Cristiano Ronaldo headed straight down the tunnel at the end of Manchester United‘s 1-1 draw at Chelsea on Sunday without even a glance over his shoulder to his teammates or the supporters who so readily chant his name.
The former Real Madrid and Juventus forward doesn’t tend to hang around on the pitch once the final whistle has blown, but his sharp exit at Stamford Bridge seemed more pointed than usual. It certainly wasn’t due to fatigue, considering he had only been involved for 26 minutes after replacing goal scorer Jadon Sancho as a second-half substitute.
Perhaps it was the realisation that, once interim manager Ralf Rangnick arrives to take charge at Old Trafford, he may have to get used to the kind of experience that he endured at Chelsea on Sunday afternoon.
Unless Rangnick changes his entire approach to the game, United’s tactics and formation under the new boss will be very similar to those deployed by caretaker-manager Michael Carrick against Thomas Tuchel’s team: They will be more solid in midfield and the forwards will be expected to press high with energy and be the first line of defence at all times. And therein lies the problem for Ronaldo. He is many things, including an incredible goal scorer, but he does not have the energy, or seemingly the appetite, to do the job that Rangnick expects of his forwards and which Sancho, Marcus Rashford and Bruno Fernandes produced on Sunday.
“I thought the front three, Marcus, Jadon and Bruno, did a great job of knowing when to press and when to drop off,” Carrick said after the game.
The big question that Rangnick must answer quickly is whether he will compromise his philosophy to accommodate United’s star player or if Ronaldo must now accept a different role — one that he may not like — as an impact substitute.
Ronaldo will never be content to spend more time on the bench than the field of play. Even though he is approaching his 37th birthday in February, he remains one of the most driven and determined footballers in the game. It’s simply not in his make-up to accept a bit-part role, even though Carrick said before kickoff against the Premier League leaders that Ronaldo did not protest against his surprise demotion.
“I have had a good chat with Cristiano,” Carrick said. “And he was great.”
With United due to face Arsenal at Old Trafford on Thursday, followed by another home game against Crystal Palace next Sunday, Ronaldo’s omission against Chelsea may have been nothing more than game management to ensure that the Portugal international is fresh for those two fixtures.
Having made little or no impact during the recent defeats against Liverpool and Manchester City, which played a big part in Ole Gunnar Solskjaer’s dismissal as manager, it made sense to leave Ronaldo out against the European champions. Whether it was Carrick or Rangnick who made the decision is unclear, although Carrick insisted that Rangnick was not involved in team selection for the Chelsea game. “That wasn’t the case, no,” Carrick said.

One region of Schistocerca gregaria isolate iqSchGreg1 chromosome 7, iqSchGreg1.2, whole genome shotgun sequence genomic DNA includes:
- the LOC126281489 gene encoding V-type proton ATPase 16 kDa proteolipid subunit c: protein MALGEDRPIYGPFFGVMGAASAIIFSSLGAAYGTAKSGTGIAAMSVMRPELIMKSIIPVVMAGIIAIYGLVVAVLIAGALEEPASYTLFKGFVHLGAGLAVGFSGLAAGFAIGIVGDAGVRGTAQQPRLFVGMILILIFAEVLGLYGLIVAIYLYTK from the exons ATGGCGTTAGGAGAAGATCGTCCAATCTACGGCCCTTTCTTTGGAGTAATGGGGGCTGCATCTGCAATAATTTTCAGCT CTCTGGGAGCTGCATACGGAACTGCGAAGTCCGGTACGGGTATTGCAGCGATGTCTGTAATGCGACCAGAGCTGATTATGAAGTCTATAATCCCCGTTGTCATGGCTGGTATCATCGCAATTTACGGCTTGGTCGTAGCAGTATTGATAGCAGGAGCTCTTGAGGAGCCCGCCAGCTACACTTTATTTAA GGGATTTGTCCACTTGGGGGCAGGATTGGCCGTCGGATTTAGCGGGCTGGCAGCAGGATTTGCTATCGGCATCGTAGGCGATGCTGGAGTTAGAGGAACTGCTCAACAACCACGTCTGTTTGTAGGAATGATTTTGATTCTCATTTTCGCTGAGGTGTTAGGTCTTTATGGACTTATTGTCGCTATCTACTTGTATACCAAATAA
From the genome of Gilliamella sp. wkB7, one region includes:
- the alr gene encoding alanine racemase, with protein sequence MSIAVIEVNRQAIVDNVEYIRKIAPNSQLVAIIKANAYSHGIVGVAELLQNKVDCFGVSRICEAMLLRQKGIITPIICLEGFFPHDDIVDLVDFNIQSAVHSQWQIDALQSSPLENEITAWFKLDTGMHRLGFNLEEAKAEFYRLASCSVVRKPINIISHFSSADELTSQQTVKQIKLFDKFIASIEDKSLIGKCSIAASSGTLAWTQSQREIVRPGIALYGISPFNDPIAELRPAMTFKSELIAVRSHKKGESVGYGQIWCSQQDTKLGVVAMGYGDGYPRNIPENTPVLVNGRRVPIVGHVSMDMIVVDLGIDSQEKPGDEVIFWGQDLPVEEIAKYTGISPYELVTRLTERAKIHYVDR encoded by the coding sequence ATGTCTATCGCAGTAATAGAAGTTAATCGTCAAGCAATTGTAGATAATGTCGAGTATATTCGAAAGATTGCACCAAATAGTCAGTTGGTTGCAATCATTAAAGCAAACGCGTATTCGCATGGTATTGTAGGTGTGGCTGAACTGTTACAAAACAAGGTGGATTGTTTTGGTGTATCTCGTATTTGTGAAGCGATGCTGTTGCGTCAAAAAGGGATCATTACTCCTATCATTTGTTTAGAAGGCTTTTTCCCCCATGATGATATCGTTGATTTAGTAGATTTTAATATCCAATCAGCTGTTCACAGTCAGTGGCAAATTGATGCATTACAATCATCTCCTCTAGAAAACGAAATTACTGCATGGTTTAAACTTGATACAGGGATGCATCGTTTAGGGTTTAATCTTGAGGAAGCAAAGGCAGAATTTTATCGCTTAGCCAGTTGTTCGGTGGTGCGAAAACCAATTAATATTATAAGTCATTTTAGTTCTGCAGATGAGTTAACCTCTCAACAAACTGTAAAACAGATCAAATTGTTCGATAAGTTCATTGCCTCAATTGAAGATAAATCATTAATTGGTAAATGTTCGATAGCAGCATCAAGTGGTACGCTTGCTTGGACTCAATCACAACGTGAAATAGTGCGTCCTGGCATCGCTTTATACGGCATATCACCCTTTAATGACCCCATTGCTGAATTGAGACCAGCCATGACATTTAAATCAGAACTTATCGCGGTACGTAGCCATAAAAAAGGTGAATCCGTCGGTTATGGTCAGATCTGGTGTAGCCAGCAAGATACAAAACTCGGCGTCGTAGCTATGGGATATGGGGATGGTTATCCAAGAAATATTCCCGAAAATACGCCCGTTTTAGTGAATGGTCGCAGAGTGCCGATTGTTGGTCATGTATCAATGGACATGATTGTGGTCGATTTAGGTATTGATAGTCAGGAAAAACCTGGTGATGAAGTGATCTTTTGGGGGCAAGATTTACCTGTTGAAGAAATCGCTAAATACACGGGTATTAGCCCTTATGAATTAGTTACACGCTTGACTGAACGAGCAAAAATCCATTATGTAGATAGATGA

But despite his failure to make an impact against Liverpool and City, Ronaldo remains United’s leading goal scorer by some distance this season. With 10 goals in all competitions, he has scored more than twice as many Fernandes and Mason Greenwood, who are joint-second on the list with four apiece.
So planning ahead without Ronaldo will be a gamble for Rangnick. Yes, his work rate is not what the German would normally demand of his forwards, but his goals have rescued United more than once this season, so if his involvement diminishes under the new coach, somebody else will have to step up significantly.
When they signed Ronaldo from Juventus in August, there was always a danger that United would become over-reliant on a player who has scored 799 career goals for club and country. Having him back at the club, after he initially left United for Real Madrid in 2009, was regarded as an opportunity that they couldn’t refuse and it is an endless debate as to whether he has been good for the team or detrimental.
But Rangnick represents the here and now and Ronaldo will be judged on what he can and can’t do.
When Fabio Capello took charge of England in 2008, he quickly made it clear that he could not, or would not, find a place for Michael Owen in his team, despite the forward being just 28 at the time and having scored 41 goals in 88 appearances prior to Capello’s appointment as manager. Capello regarded Owen as being no more than a goal scorer and a player incapable of bringing enough to the team, beyond his goals, to justify his inclusion. He selected him just once, as a substitute, before overlooking him for the rest of his time in charge.
Ronaldo may turn out to be Rangnick’s version of Owen at United — a player with an outstanding goals record but not much else. And if that proves to be the case, Ronaldo’s return to Old Trafford is likely to be short-lived because he didn’t sign up for a second spell at United simply to watch it all unfold from the bench.
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